Zimbabwe: Mugabe to Meet War Veterans Over Leadership Row

Zimbabwe President Robert Mugabe addresses a rally.
Zimbabwe President Robert Mugabe, pictured addressing a rally in Harare on June 13, 2008, is meeting with influential war veterans amid concerns about the leadership of the ruling Zanu-PF party. Philimon Bulawayo/Reuters

Robert Mugabe is meeting with Zimbabwean war veterans on Thursday amid calls from some of the liberation heroes for the president to resign.

Some 10,000 veterans of Zimbabwe's independence war—in which Mugabe himself fought—have gathered in the capital Harare. The ex-soldiers number almost a third of all living war veterans in the country, according to Zimbabwean state-owned daily The Herald.

Mugabe told a rally of supporters near Harare in March that leaders of the Zimbabwe Liberation War Veterans Association (ZLWVA) had indicated they thought the 92-year-old leader—Africa's oldest serving head of state—should step down.

"They have this thinking that the president has overstayed and should go," said Mugabe, who invited the dissident veterans to the capital to discuss the matter. "We will be saying: speak your mind. I will leave if that's what you want. It has to come through the party. But will that help you at this moment?"

The veterans are also reported to be concerned about instability within the ruling Zanu-PF party as leading figures jostle for position in the race to succeed Mugabe, the BBC reported. The two main contenders are seen as Grace Mugabe, the president's wife, and current Vice President Emmerson Mnangagwa.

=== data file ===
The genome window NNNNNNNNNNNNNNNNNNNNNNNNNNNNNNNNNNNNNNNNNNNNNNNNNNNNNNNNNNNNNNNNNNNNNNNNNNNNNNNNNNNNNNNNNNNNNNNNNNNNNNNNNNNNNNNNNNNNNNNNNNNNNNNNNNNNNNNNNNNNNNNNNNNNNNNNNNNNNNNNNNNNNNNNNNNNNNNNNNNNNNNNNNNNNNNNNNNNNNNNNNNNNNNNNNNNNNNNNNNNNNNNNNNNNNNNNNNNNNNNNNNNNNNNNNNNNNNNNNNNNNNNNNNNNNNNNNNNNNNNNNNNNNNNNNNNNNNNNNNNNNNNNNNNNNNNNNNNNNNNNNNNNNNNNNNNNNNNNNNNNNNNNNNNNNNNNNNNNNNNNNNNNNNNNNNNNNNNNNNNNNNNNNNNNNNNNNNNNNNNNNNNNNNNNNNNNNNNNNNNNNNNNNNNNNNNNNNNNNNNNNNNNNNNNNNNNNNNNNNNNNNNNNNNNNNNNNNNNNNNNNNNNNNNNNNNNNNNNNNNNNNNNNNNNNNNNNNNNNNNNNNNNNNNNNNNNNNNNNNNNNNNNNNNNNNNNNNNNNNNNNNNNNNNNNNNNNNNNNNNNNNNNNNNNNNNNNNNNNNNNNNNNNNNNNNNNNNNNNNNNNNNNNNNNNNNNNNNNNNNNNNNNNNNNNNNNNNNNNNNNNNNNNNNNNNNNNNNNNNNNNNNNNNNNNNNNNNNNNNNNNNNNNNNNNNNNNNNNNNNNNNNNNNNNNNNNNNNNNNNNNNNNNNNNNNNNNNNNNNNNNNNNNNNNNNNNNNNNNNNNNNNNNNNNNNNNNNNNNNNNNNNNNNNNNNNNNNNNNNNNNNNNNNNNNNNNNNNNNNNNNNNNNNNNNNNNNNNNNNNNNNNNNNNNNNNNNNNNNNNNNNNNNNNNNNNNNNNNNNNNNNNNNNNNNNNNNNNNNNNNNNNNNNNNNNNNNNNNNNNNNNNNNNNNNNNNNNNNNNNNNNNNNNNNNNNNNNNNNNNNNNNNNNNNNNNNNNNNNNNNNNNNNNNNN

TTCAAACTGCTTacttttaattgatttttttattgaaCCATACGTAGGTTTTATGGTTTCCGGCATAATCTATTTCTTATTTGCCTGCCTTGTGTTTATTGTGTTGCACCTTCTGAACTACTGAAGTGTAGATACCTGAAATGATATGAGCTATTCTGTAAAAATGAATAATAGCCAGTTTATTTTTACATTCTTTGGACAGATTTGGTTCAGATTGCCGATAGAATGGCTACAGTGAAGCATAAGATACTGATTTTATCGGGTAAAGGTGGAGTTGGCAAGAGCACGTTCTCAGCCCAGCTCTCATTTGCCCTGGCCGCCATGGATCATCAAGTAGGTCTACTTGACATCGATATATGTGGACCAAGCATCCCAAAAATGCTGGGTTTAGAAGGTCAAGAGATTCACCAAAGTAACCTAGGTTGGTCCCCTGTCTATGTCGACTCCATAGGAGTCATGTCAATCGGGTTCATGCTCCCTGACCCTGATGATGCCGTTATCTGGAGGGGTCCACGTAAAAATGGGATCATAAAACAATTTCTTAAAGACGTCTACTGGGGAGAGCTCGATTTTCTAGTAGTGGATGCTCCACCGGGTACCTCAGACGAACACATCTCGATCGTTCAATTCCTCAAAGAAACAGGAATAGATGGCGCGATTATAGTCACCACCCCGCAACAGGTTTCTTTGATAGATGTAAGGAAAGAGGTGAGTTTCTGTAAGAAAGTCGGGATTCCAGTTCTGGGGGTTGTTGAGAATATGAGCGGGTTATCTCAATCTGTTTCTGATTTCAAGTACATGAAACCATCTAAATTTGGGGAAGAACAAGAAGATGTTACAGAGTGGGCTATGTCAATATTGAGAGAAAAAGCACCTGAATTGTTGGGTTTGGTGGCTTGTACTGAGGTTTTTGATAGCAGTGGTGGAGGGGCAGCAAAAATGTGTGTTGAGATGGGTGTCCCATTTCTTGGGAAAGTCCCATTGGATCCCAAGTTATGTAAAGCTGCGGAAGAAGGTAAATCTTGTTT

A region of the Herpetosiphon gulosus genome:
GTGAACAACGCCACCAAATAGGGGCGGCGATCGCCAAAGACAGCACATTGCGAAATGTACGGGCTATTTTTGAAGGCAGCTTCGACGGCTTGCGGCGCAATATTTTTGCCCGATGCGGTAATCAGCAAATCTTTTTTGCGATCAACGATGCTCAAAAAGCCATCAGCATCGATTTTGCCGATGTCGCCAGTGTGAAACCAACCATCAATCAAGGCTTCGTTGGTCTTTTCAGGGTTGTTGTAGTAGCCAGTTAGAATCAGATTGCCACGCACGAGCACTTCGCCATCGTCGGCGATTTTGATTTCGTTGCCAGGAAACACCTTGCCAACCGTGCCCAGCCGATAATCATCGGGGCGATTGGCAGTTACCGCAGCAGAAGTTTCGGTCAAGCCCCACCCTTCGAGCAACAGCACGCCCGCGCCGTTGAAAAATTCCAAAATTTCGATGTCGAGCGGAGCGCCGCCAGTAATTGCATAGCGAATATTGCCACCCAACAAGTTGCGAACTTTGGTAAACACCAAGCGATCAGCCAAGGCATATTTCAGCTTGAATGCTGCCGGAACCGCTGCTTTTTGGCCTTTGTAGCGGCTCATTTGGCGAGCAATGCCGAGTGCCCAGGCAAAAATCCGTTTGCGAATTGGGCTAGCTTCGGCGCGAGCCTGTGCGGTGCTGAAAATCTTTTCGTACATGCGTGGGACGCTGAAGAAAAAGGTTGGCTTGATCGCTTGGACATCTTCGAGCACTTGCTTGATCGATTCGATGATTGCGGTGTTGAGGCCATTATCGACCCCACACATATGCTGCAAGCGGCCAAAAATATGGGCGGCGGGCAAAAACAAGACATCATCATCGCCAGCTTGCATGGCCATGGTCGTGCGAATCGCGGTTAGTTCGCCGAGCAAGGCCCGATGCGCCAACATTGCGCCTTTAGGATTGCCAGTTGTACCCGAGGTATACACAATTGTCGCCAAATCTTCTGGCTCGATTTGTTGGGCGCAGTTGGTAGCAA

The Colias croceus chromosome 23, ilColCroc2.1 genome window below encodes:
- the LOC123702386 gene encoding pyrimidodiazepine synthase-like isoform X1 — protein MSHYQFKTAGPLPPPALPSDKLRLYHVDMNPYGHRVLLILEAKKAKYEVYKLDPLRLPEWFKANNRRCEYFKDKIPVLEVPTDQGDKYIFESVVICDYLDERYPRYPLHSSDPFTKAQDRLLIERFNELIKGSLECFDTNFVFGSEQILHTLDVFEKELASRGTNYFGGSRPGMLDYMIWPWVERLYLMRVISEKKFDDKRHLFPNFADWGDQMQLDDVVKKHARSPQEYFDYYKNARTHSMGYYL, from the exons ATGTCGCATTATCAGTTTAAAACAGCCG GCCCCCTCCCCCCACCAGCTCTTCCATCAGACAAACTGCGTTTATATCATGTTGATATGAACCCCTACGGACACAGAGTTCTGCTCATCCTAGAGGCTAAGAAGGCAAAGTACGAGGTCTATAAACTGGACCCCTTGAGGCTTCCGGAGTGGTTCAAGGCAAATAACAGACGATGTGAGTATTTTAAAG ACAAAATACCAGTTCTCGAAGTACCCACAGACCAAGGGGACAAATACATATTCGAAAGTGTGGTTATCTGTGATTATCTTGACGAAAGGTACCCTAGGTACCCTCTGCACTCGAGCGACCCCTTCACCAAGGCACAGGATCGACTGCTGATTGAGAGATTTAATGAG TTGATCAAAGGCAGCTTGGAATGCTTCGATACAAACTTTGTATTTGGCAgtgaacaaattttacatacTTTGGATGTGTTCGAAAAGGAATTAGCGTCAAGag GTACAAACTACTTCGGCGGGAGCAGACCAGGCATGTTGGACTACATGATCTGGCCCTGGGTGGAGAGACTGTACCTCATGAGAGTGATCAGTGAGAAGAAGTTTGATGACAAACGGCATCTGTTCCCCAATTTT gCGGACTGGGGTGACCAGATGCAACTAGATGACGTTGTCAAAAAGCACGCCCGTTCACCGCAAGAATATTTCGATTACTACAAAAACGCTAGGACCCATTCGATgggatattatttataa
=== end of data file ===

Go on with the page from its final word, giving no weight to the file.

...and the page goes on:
Some veterans were hit with teargas and water cannon in February after attempting to march on the Zanu-PF headquarters in protest against Grace, who they have accused of sowing dissent within the party. Grace had accused Christopher Mutsvangwa, Zimbabwe's Minister of War Veterans, of being a "successionist" and seeking to replace her husband.

War veterans are a key pillar of support for Mugabe and have allegedly been deployed by the president to silence opposition critics. But Mugabe risked alienating his fellow liberation fighters ahead of the meeting by firing Mutsvangwa from his cabinet post following the botched February protests and saying on April 3 that the war veterans association did not have power "to dictate what the party has to do."